When using a pre-JDK 7 version of Java to write a file using a channel and a manually allocated buffer, first open the file for output. This is done by creating a FileOutputStream, as described in Chapter 20. Next, obtain a channel to the file by calling getChannel( ) and then allocate a byte buffer by calling allocate( ), as described in the previous section. Next, put the data you want to write into that buffer, and then call write( ) on the channel. The following program demonstrates this procedure. It writes the alphabet to a file called test.txt.

 

// Write to a file using NIO. Pre-JDK 7 Version.

import java.io.*;

 

import java.nio.*;

 

import java.nio.channels.*;

 

public class ExplicitChannelWrite {

 

public static void main(String args[]) { FileOutputStream fOut = null; FileChannel fChan = null;

 

ByteBuffer mBuf;

 

try {

 

// First, open the output file.

 

fOut = new FileOutputStream("test.txt");

 

    Next, get a channel to the output file.

    fChan = fOut.getChannel();

 

    Create a buffer.

 

mBuf = ByteBuffer.allocate(26);

 

    //Write some bytes to the buffer.

    for(int i=0; i<26; i++)

 

mBuf.put((byte)('A' + i));

 

//Rewind the buffer so that it can be written.

mBuf.rewind();

//  Write the buffer to the output file.

fChan.write(mBuf);

} catch (IOException e) { System.out.println("I/O Error " + e);

 

} finally { try {

 

if(fChan != null) fChan.close(); // close channel

} catch(IOException e) {

 

System.out.println("Error Closing Channel.");

 

}

 

try {

 

if(fOut != null) fOut.close(); // close file

 

} catch(IOException e) { System.out.println("Error Closing File.");

}

 

}

 

}

 

}

 

The call to rewind( ) on mBuf is necessary in order to reset the current position to zero after data has been written to mBuf. Remember, each call to put( ) advances the current position. Therefore, it is necessary for the current position to be reset to the start of the buffer before calling write( ). If this is not done, write( ) will think that there is no data in the buffer.

 

When using a pre-JDK 7 version of Java to write to a file using a mapped file, follow these steps. First, open the file for read/write operations by creating a RandomAccessFile object. This is necessary to enable the file to be both read from and written to. Next, map that file to a buffer by calling map( ) on that object. Then, write to the buffer. Because the buffer is mapped to the file, any changes to that buffer are automatically reflected in the file. Thus, no explicit write operations to the channel are necessary.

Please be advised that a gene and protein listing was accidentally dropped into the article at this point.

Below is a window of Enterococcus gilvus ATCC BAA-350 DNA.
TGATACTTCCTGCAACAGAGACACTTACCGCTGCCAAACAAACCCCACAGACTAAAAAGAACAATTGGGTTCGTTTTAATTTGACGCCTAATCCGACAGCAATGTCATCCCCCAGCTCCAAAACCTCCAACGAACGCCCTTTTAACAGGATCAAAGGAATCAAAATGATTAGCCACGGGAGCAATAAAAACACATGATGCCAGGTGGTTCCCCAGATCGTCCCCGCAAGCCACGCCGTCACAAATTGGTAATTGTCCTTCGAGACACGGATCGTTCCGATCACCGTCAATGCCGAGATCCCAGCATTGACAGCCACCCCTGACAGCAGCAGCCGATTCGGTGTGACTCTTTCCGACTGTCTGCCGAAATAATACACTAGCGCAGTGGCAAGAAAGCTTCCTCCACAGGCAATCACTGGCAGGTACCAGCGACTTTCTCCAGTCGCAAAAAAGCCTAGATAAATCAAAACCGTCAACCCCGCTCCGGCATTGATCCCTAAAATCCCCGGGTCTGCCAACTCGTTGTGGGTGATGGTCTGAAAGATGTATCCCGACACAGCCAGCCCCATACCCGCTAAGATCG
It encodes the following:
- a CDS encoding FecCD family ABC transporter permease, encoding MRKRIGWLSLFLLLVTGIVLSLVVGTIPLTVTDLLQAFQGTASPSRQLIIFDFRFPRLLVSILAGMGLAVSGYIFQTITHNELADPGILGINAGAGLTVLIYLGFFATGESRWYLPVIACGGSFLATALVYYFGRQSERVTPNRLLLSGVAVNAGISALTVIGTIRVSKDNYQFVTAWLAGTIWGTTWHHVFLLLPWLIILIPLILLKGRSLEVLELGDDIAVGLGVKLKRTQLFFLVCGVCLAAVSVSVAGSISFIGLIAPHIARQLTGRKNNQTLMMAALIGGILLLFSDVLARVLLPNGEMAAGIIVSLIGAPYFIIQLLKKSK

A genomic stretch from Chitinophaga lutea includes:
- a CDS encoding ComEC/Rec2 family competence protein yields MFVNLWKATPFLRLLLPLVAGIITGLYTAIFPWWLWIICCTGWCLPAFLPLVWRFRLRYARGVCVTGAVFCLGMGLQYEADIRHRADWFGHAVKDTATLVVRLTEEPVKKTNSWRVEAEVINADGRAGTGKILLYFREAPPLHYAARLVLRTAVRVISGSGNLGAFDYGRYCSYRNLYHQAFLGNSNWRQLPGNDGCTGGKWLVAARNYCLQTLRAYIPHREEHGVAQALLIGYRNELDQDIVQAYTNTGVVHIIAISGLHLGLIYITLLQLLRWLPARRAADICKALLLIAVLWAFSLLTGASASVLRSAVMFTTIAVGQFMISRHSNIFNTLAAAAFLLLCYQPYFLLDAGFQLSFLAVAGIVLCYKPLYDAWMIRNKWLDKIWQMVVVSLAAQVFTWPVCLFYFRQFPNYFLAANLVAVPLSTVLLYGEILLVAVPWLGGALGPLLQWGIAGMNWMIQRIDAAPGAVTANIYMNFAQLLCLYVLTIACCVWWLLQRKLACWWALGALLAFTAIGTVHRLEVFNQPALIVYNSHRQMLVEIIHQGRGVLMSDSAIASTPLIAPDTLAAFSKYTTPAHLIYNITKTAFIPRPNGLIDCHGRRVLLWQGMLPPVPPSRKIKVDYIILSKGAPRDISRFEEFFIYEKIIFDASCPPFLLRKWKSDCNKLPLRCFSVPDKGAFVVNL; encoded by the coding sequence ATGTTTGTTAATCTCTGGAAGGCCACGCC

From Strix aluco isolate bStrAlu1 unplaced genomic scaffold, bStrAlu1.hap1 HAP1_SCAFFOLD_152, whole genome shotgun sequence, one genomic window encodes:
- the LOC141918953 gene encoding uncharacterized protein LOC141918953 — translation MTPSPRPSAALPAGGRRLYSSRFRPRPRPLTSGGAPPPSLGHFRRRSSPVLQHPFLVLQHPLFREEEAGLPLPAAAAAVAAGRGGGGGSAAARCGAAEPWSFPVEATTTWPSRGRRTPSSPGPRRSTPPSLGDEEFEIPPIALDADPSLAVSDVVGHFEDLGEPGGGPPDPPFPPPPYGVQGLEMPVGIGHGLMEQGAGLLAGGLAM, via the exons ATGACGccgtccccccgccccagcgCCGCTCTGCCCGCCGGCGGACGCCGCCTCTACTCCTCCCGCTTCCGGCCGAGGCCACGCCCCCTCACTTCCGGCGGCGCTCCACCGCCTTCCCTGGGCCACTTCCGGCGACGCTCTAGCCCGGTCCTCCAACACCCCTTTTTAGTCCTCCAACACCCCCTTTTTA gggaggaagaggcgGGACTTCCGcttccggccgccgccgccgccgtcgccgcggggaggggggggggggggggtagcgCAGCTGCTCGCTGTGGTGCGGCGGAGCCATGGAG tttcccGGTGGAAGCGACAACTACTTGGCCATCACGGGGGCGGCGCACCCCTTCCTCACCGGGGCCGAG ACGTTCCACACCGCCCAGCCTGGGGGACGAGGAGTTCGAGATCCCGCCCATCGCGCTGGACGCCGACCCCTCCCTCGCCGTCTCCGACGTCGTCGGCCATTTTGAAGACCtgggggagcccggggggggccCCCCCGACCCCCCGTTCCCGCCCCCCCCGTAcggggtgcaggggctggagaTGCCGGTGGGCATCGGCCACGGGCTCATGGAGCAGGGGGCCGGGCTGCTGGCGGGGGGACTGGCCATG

Here is the preceding program reworked so that a mapped file is used:

 

// Write to a mapped file. Pre JDK 7 version.

import java.io.*;

 

import java.nio.*;

 

import java.nio.channels.*;

 

public class MappedChannelWrite {

 

public static void main(String args[]) { RandomAccessFile fOut = null; FileChannel fChan = null;

 

ByteBuffer mBuf;

 

try {

 

fOut = new RandomAccessFile("test.txt", "rw");

 

    //Next, obtain a channel to that file.

    fChan = fOut.getChannel();

 

    //Then, map the file into a buffer.

 

mBuf = fChan.map(FileChannel.MapMode.READ_WRITE, 0, 26);

// Write some bytes to the buffer.

for(int i=0; i<26; i++)

 

mBuf.put((byte)('A' + i));

 

} catch (IOException e) { System.out.println("I/O Error " + e);

 

} finally { try {

 

if(fChan != null) fChan.close(); // close channel

} catch(IOException e) {

 

System.out.println("Error Closing Channel.");

 

}

 

try {

 

if(fOut != null) fOut.close(); // close file

 

} catch(IOException e) { System.out.println("Error Closing File.");

}

 

}

 

}

 

}

 

As you can see, there are no explicit write operations to the channel itself. Because mBuf is mapped to the file, changes to mBuf are automatically reflected in the underlying file.